Directed by Chad Freidrichs
In the 1960s, renowned scientist, inventor, and comic strip author Athelstan Spilhaus sets his sights on solving one of society’s biggest problems: pollution. His answer is a fully-engineered, high-tech Experimental City, designed like a machine for maximum efficiency: a city of 250,000, built from scratch in rural Minnesota in order to avoid the spraw, pollution and baggage of existing cities. Spilhaus finds a champion in Otto Silha, a well-connected newspaper executive with ties to Vice President Humphrey.
The Minnesota Experimental City (MXC) receives the support of powerful government officials – over 100 prominent scientists, political insiders and experts of all kinds. The lineup includes such heavy-hitters as designer and futurist Buckminster Fuller, President Johnson’s physician James C. Cain, civil rights leader Whitney Young, and four-star general Bernard Schriever. With such strong backing, this seemingly improbable dream is on the road to becoming a reality.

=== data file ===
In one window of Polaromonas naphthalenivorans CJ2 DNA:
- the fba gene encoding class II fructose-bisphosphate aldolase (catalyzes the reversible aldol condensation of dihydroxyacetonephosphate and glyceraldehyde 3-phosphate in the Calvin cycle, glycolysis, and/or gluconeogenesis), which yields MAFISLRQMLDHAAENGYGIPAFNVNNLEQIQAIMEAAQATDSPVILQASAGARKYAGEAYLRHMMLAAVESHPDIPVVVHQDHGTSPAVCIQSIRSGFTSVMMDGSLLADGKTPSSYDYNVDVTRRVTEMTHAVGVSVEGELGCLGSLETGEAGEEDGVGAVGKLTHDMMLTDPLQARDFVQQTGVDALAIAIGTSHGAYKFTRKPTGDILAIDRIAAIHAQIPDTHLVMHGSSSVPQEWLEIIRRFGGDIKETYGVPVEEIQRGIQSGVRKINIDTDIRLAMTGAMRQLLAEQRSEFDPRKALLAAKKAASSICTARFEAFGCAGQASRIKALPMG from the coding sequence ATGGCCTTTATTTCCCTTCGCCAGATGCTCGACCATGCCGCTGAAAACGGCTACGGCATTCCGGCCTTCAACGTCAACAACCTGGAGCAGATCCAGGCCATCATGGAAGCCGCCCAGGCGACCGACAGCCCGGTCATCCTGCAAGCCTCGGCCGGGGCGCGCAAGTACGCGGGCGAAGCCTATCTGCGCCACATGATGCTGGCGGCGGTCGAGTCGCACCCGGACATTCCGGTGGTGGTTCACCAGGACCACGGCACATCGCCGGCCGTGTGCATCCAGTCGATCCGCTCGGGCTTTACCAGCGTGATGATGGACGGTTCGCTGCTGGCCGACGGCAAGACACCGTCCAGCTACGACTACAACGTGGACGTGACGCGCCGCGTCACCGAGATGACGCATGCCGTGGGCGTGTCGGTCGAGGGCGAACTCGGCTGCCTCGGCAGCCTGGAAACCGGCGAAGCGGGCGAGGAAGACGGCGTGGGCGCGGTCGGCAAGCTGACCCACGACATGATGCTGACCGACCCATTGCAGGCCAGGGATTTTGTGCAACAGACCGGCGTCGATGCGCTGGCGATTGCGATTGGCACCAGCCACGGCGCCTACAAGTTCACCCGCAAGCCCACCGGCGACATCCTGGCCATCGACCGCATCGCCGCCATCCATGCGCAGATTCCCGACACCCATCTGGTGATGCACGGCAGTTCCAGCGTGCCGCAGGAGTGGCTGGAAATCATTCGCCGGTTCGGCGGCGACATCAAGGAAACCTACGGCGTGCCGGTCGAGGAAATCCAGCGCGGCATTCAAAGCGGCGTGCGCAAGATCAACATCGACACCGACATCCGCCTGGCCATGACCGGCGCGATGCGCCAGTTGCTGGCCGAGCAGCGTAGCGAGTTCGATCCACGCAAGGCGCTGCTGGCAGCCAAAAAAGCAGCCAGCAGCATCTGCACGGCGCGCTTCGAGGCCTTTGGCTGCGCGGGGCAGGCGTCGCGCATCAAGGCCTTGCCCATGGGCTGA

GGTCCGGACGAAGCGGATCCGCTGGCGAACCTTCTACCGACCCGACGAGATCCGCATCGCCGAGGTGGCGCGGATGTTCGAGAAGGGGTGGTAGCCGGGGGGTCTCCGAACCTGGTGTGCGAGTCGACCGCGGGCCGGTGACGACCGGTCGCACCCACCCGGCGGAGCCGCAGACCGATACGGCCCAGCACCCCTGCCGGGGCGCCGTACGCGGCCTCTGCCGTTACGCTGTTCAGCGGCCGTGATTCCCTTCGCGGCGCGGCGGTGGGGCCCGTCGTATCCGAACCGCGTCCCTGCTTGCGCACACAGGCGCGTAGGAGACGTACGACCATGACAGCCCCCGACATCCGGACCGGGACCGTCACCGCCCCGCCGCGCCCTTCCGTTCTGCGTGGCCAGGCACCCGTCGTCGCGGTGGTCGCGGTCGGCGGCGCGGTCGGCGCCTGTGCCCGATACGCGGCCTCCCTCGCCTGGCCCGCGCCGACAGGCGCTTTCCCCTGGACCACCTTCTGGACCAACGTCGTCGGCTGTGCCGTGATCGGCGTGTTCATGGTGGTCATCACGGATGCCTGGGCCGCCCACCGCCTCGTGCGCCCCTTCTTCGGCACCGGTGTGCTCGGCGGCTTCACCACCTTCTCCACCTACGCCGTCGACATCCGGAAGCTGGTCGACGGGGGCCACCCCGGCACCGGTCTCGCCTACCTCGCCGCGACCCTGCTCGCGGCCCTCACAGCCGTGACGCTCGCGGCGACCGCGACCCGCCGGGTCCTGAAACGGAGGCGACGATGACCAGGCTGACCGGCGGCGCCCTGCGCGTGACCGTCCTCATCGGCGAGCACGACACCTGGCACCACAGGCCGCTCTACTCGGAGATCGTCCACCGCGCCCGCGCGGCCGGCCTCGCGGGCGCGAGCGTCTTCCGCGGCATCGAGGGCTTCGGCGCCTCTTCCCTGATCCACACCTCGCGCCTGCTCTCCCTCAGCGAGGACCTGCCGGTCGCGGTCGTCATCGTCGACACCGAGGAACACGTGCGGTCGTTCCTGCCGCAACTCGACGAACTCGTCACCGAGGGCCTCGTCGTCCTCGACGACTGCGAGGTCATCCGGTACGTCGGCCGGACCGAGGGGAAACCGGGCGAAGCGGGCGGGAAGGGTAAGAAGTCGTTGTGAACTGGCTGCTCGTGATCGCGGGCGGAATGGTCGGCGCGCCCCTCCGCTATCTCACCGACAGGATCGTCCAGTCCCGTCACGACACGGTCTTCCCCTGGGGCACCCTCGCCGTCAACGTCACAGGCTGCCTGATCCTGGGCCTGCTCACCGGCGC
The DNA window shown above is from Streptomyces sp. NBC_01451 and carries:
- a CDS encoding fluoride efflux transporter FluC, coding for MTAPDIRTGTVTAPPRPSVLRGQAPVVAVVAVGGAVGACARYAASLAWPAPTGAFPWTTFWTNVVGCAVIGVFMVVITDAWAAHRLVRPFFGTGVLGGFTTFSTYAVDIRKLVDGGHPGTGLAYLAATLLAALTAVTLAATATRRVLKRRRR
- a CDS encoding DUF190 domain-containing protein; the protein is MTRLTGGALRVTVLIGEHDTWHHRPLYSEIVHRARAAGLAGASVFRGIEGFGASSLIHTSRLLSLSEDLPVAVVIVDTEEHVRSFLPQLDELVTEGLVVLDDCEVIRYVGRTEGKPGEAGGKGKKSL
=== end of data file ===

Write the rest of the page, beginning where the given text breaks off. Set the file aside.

To capture the imagination of Space Age America and its politicians, a final high-concept system is proposed by Buckminster Fuller: a massive dome to enclose the entire center of the city. The comforts of a domed tropical atmosphere during Minnesota’s harsh winters are supplemented by Fuller’s estimate that the cost of snow removal would pay for the whole structure in ten years. But the machine malfunctions and the plan falters in the face of protest from a coalition of state conservationists and rural residents, driven by mistrust of the city’s motives and pollution-free claims.
MXC’s opponents publicly air their grievances, which range from concerns over environmental impact and local governance to paranoia about automation and the dark side of technological progress. Technological optimism and new environmentalism collide in The Experimental City. From Chad Freidrichs, Director of The Pruitt-Igoe Myth.